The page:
by Rod D. Martin
July 18, 2021

Long topic, which I cannot address fully here, though I won’t just say “look who won and who lost”.

Bobby Lee made multiple critical errors, the biggest of which was making the defense of the South Virginia-centric (thus allowing Grant and Sherman to divide the South in three, taking the Mississippi and then splitting Georgia). He was wedded to his beloved home state and made it a waste as a result; and he completely missed the overall strategic picture.

The second critical error was his persistence, indeed insistence, on fighting a war of attrition from a position of inferior manpower and supply. It’s worth remembering that Lee consistently lost the largest proportion of his men per battle of any Civil War general. He did not have those men to spare, and (as just noted), the other side did, but didn’t waste them as wantonly as Lee. This dramatically and needlessly increased the manpower gap over time. Contrast especially Sherman, who split the Deep South with one bold, light, rapid campaign from which the South could not and did not recover. Gettysburg notwithstanding, Lee was incapable of such thought, which is more reminiscent of Guderian and Manstein than Napoleon.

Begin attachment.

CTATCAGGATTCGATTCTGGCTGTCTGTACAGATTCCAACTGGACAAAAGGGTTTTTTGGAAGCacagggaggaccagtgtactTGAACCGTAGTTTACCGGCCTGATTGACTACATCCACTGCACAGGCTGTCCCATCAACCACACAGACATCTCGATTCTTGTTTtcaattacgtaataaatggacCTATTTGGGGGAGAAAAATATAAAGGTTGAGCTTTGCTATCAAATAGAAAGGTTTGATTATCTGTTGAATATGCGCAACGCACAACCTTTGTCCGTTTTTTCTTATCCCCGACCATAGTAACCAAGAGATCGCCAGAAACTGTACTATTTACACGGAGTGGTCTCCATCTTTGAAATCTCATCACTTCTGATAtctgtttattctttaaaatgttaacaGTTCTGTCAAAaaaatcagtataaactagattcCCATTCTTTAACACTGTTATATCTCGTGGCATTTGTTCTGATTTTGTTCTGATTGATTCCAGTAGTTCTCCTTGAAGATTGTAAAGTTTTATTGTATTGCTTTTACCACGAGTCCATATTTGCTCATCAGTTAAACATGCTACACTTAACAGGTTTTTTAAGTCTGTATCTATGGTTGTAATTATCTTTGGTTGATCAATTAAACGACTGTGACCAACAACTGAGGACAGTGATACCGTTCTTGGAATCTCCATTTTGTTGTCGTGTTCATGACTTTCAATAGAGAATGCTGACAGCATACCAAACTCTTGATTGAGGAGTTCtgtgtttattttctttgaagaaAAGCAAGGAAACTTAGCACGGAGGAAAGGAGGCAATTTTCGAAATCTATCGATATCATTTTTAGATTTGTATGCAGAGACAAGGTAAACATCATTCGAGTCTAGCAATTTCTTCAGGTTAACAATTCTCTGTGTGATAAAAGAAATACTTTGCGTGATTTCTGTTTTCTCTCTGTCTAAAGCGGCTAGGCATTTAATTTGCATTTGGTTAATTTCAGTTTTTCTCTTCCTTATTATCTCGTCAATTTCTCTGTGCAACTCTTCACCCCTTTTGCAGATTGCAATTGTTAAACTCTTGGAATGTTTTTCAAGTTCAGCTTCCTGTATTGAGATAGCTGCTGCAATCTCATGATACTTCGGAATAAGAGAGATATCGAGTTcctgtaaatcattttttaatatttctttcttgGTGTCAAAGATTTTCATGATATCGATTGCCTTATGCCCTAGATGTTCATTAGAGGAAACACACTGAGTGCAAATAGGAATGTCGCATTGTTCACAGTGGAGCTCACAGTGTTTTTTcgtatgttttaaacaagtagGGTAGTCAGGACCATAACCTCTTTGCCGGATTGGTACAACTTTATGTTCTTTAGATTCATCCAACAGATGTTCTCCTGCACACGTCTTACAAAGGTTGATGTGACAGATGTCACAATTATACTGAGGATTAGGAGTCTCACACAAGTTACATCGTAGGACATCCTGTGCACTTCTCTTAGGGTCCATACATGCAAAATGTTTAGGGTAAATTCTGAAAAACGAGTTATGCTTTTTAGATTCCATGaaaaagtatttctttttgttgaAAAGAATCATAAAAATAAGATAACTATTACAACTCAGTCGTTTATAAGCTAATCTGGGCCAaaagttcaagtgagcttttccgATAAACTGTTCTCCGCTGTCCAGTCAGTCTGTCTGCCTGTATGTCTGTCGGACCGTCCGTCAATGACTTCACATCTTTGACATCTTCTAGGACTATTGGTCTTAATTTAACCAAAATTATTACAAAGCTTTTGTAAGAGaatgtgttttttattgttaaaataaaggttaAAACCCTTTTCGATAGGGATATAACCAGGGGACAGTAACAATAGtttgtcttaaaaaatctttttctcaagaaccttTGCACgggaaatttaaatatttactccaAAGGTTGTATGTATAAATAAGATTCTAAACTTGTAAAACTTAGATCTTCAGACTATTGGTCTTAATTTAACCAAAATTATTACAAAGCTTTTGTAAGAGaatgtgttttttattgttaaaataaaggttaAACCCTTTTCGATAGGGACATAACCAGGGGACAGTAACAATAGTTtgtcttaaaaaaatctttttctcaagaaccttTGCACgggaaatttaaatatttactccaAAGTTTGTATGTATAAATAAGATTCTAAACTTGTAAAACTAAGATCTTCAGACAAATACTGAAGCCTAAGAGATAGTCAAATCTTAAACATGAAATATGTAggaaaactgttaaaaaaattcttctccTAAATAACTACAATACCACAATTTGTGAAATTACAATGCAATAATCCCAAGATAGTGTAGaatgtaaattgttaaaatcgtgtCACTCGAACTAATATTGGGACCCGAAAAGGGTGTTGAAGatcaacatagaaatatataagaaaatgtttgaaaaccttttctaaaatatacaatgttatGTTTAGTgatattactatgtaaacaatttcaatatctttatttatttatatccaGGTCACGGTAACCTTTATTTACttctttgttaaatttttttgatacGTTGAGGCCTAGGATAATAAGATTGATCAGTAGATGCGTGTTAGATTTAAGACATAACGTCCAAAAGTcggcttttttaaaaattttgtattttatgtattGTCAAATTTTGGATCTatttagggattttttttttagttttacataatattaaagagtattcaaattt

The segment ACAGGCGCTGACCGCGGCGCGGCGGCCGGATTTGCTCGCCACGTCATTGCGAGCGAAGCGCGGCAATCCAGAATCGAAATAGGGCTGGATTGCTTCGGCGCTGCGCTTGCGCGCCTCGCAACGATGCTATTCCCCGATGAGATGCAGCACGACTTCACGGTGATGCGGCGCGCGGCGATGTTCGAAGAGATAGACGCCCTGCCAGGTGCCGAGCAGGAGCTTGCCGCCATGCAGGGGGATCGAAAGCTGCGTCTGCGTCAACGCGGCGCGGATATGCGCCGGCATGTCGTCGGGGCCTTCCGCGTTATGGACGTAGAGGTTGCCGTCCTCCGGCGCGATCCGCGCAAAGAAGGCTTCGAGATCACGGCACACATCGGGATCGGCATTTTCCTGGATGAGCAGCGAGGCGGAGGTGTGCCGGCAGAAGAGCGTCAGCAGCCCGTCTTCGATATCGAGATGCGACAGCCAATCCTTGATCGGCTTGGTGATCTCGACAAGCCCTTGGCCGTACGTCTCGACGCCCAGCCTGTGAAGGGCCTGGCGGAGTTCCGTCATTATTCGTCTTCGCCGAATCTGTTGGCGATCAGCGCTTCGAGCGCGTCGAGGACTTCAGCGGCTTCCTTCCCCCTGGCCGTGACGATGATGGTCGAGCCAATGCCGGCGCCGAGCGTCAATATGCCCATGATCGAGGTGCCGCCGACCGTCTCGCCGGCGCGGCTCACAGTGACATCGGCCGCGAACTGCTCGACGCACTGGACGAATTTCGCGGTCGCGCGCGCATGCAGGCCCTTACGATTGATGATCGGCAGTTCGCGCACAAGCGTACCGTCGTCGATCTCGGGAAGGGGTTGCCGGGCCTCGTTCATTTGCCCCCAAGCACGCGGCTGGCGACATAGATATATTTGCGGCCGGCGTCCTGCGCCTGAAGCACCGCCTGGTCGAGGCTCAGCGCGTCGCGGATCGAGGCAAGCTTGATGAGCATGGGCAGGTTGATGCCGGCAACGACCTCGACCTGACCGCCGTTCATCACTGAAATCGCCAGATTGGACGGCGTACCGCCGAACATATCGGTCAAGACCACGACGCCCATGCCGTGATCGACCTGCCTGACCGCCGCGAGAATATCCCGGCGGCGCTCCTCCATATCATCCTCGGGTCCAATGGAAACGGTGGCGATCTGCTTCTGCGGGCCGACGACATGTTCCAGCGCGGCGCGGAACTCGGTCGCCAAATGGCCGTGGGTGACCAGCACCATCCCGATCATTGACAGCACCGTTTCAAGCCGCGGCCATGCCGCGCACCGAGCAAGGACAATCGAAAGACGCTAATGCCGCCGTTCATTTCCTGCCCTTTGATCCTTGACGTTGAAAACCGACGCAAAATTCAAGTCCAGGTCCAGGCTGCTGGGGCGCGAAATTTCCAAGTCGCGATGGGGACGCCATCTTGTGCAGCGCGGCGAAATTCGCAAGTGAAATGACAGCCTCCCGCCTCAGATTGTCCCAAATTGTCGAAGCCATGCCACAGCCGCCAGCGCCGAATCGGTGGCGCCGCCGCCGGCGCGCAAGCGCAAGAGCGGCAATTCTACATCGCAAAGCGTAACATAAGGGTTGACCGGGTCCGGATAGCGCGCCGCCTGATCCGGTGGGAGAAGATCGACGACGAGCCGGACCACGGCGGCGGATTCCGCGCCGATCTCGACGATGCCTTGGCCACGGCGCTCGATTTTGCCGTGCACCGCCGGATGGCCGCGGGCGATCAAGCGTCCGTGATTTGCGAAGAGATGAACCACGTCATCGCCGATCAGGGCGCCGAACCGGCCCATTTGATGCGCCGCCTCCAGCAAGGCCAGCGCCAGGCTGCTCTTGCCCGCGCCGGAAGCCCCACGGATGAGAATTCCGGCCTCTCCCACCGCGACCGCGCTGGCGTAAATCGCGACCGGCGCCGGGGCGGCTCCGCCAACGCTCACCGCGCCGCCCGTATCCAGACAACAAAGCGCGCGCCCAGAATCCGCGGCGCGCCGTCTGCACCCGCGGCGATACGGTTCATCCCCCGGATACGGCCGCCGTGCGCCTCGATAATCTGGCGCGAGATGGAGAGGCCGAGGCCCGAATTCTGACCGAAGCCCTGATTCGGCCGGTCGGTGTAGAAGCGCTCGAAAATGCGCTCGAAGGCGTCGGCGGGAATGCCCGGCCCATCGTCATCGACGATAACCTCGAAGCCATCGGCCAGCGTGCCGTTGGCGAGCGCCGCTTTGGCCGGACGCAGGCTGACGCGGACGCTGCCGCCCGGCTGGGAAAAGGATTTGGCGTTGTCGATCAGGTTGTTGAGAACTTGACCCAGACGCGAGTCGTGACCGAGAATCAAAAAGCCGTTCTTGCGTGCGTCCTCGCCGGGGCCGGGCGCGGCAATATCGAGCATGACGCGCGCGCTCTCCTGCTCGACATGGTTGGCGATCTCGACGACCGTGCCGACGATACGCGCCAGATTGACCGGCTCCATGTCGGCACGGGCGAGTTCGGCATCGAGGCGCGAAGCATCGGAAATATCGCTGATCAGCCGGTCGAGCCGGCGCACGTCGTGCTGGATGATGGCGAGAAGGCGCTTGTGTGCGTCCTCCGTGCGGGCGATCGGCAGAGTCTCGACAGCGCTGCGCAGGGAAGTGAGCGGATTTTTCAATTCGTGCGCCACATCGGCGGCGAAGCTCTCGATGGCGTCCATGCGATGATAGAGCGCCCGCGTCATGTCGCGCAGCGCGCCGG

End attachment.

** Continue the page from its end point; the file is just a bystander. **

Which brings me to my third point: Lee forever sought that one set-piece battle in which all would be decided. He longed for an Austerlitz or a Waterloo, in a completely changed environment to which he never really adapted. He would have been a master of any of the major wars of the preceding century. But that century was gone.

It’s easy to say greater manpower and materiel made a Northern victory “inevitable”, but that’s poppycock. There was precious little support for the war in the North, one of the two major political parties opposed the war (in league with its Southern branch, which ruled the CSA) even after the fall of Atlanta, and it took Herculean effort for Lincoln to maintain the political ability to continue. Like Churchill a century later, but for one man, the war would have ended early, if it had happened at all, with a completely different outcome.

No, in fact, Lincoln held the Union together by force of will and intellect until he found the leaders who could think beyond their textbooks and the past to see the entire chess board. Lee (and an entire Southern government who handled the war about as well as their party later handled Vietnam) never could see that bigger picture, but Grant and Sherman (and Thomas, and others) saw it flawlessly, and pursued the first truly modern war.

But to be fair to Lee, had those men fought, or had Lincoln kept McClellan to fight, the war Lee wanted, Lee would have mopped up the floor with the North, and the South would have won the war.

That, of course, is the biggest lesson of all.

Why the South Would Have Won With Grant or Sherman originally appeared as a Facebook post by Rod D. Martin.

Rod’s article on Robert E. Lee.